SCS bus drivers compete in 35th annual School Bus Road-E-O

By GRAHAM BROOKS / Staff Writer

MONTEVALLO–If you drove anywhere near the University of Montevallo’s campus the morning of Wednesday, April 11, chances are you saw several yellow school buses.

But these buses weren’t picking up or dropping off students. Instead, these bus drivers were settling in the driver’s seat to compete in the 35th annual Shelby County Schools Bus Road-E-O.

This annual event brings bus drivers, administrators, transportation safety coordinators, mechanics and more together for a fun day of competition, camaraderie and becomes the ultimate test of bus driving skills.

Veteran and rookie bus drivers from all across the Shelby County Schools district including Helena, Montevallo, Chelsea, Columbiana and Calera competed in various obstacles and challenges including right turn, stop line, backing, railroad crossing, serpentine, offset alley, child pick-up, diminishing clearance, curb line, left hand turn and more.

Each driver put their skills to the test and received points for successfully completing each challenge. Points would be deducted for hitting cones or struggling with certain obstacles. Drivers also had to point out and find certain defects on buses.

After all was said and done, the group met back at the Stewart Student Retreat Center for lunch and the announcement of the winners.

The top five bus drivers of the 35th Bus Road-E-O were Tiffany Thomas of Calera, Ron Collins of Helena, Jeremy Villar of Montevallo, Allison Whitfield of Columbiana and the winner was Wayne Price of Montevallo.

Price said he has been a bus driver for four or five years and has competed in the event each year where he finally broke through to take first place.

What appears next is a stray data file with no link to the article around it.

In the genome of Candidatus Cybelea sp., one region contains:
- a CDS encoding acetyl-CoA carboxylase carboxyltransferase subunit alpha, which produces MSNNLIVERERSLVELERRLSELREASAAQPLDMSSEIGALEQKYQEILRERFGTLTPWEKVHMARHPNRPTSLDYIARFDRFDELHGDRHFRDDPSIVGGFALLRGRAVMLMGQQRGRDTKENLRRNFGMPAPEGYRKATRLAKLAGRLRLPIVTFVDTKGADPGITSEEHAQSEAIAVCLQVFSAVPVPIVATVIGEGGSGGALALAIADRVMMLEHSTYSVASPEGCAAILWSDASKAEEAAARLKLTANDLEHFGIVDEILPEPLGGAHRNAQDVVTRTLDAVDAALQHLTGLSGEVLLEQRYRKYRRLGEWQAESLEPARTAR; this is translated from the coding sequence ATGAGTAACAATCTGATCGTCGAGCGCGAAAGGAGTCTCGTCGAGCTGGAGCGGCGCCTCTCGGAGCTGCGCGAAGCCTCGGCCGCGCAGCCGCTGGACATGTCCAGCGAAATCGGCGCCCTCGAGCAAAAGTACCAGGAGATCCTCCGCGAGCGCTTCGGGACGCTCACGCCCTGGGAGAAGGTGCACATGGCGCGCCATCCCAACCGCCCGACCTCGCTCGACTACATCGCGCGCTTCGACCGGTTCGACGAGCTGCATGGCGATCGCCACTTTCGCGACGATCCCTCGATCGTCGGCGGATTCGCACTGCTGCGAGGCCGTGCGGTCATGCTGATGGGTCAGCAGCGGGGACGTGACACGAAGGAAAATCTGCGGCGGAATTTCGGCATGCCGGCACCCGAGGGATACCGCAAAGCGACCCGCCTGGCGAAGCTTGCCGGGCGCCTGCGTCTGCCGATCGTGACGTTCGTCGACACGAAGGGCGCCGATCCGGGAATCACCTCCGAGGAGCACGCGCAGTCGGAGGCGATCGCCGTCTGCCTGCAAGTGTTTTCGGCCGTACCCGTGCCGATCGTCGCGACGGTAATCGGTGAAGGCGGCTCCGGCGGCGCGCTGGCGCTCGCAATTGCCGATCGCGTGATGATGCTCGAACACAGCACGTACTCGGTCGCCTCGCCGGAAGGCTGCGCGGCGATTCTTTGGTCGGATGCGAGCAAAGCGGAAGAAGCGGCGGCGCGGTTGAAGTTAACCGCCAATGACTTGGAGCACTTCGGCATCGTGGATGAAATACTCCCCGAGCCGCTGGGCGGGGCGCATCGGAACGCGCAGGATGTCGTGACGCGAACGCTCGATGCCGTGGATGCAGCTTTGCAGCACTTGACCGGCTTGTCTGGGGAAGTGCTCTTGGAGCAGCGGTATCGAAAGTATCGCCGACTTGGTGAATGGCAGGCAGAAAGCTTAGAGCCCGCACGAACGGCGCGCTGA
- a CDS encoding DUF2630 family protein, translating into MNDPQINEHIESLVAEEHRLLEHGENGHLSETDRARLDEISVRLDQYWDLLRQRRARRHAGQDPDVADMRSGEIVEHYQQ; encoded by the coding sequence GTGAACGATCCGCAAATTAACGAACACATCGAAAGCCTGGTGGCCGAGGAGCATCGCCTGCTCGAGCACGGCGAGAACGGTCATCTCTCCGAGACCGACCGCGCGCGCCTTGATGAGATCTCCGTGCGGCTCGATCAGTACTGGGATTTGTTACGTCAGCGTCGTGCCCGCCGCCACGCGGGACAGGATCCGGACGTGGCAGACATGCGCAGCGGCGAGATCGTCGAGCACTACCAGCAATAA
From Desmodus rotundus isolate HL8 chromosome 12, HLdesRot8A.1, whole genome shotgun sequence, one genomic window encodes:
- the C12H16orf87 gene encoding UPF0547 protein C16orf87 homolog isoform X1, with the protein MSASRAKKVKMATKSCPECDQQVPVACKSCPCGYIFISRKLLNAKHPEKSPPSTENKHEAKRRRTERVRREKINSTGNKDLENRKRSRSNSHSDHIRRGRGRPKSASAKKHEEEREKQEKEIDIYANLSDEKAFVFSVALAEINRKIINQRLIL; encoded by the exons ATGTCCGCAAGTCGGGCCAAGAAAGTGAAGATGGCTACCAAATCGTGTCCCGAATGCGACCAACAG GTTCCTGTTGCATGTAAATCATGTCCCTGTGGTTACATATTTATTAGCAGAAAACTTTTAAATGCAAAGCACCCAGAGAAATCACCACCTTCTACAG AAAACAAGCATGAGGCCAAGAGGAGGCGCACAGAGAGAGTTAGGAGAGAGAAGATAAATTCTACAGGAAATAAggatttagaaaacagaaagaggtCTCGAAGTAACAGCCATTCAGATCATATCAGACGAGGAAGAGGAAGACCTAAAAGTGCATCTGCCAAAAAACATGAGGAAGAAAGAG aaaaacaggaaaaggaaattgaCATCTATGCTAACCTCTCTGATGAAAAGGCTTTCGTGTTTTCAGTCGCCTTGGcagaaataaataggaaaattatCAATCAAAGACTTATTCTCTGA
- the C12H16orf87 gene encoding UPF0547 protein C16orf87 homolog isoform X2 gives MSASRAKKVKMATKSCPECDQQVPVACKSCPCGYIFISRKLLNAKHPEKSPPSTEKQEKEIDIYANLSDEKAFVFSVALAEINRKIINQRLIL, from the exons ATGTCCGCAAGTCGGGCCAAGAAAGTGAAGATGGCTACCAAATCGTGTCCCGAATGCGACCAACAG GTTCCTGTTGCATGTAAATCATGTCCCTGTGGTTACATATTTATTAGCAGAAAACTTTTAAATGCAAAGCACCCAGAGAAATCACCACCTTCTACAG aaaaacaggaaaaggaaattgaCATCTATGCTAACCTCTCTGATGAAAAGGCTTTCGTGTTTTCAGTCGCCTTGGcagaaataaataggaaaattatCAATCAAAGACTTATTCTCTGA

“What’s funny is I’ve come in fourth every year and I used to tease, ‘you don’t know how hard it is to strive to be fourth,’” Price said. “You always have to miss just the right amount of stuff to come in fourth. I like the camaraderie of the event and I like to joke around so it’s just fun.”

Price said he believes the offset alley obstacle is the toughest part of the Bus Road-E-O competition.

“The offset alley is the toughest which is where you have to get your bus really straight and then you have to offset it,” Price said. “It’s almost like changing lanes but it’s really narrow.”

The top five bus drivers in the district will also get to compete in the State Road-E-O competition in June against bus drivers from across the state of Alabama.

Tom Ferguson, deputy superintendent of Shelby County Schools, will be retiring in June and attended the Bus Road-E-O for the 18th time.

“This is one of the best groups that I have to work with and it’s just so much fun every year and thanks for all that you do,” Ferguson said. “It can be stressful but it’s important and there’s a lot of responsibility.”